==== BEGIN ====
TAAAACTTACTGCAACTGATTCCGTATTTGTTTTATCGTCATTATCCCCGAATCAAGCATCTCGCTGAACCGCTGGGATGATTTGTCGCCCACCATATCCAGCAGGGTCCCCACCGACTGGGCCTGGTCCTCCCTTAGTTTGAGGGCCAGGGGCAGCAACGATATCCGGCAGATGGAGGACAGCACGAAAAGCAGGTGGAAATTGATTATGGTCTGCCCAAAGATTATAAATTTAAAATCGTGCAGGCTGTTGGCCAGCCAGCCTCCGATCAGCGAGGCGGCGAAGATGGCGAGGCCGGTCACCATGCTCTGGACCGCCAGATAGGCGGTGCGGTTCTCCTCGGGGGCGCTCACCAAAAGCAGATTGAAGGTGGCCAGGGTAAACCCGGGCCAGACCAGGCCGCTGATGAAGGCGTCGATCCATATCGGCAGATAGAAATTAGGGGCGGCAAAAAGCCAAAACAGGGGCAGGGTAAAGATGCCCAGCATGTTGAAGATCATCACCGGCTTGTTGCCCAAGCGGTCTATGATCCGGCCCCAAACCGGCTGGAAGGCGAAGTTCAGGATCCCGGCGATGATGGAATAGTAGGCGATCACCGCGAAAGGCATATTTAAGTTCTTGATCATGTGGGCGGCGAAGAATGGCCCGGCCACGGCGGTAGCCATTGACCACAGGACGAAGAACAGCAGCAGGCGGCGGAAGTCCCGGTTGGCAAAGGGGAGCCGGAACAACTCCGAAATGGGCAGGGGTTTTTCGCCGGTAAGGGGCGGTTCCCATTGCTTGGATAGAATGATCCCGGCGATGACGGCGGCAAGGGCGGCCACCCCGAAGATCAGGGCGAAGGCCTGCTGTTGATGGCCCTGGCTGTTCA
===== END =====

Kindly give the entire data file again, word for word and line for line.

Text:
TAAAACTTACTGCAACTGATTCCGTATTTGTTTTATCGTCATTATCCCCGAATCAAGCATCTCGCTGAACCGCTGGGATGATTTGTCGCCCACCATATCCAGCAGGGTCCCCACCGACTGGGCCTGGTCCTCCCTTAGTTTGAGGGCCAGGGGCAGCAACGATATCCGGCAGATGGAGGACAGCACGAAAAGCAGGTGGAAATTGATTATGGTCTGCCCAAAGATTATAAATTTAAAATCGTGCAGGCTGTTGGCCAGCCAGCCTCCGATCAGCGAGGCGGCGAAGATGGCGAGGCCGGTCACCATGCTCTGGACCGCCAGATAGGCGGTGCGGTTCTCCTCGGGGGCGCTCACCAAAAGCAGATTGAAGGTGGCCAGGGTAAACCCGGGCCAGACCAGGCCGCTGATGAAGGCGTCGATCCATATCGGCAGATAGAAATTAGGGGCGGCAAAAAGCCAAAACAGGGGCAGGGTAAAGATGCCCAGCATGTTGAAGATCATCACCGGCTTGTTGCCCAAGCGGTCTATGATCCGGCCCCAAACCGGCTGGAAGGCGAAGTTCAGGATCCCGGCGATGATGGAATAGTAGGCGATCACCGCGAAAGGCATATTTAAGTTCTTGATCATGTGGGCGGCGAAGAATGGCCCGGCCACGGCGGTAGCCATTGACCACAGGACGAAGAACAGCAGCAGGCGGCGGAAGTCCCGGTTGGCAAAGGGGAGCCGGAACAACTCCGAAATGGGCAGGGGTTTTTCGCCGGTAAGGGGCGGTTCCCATTGCTTGGATAGAATGATCCCGGCGATGACGGCGGCAAGGGCGGCCACCCCGAAGATCAGGGCGAAGGCCTGCTGTTGATGGCCCTGGCTGTTCA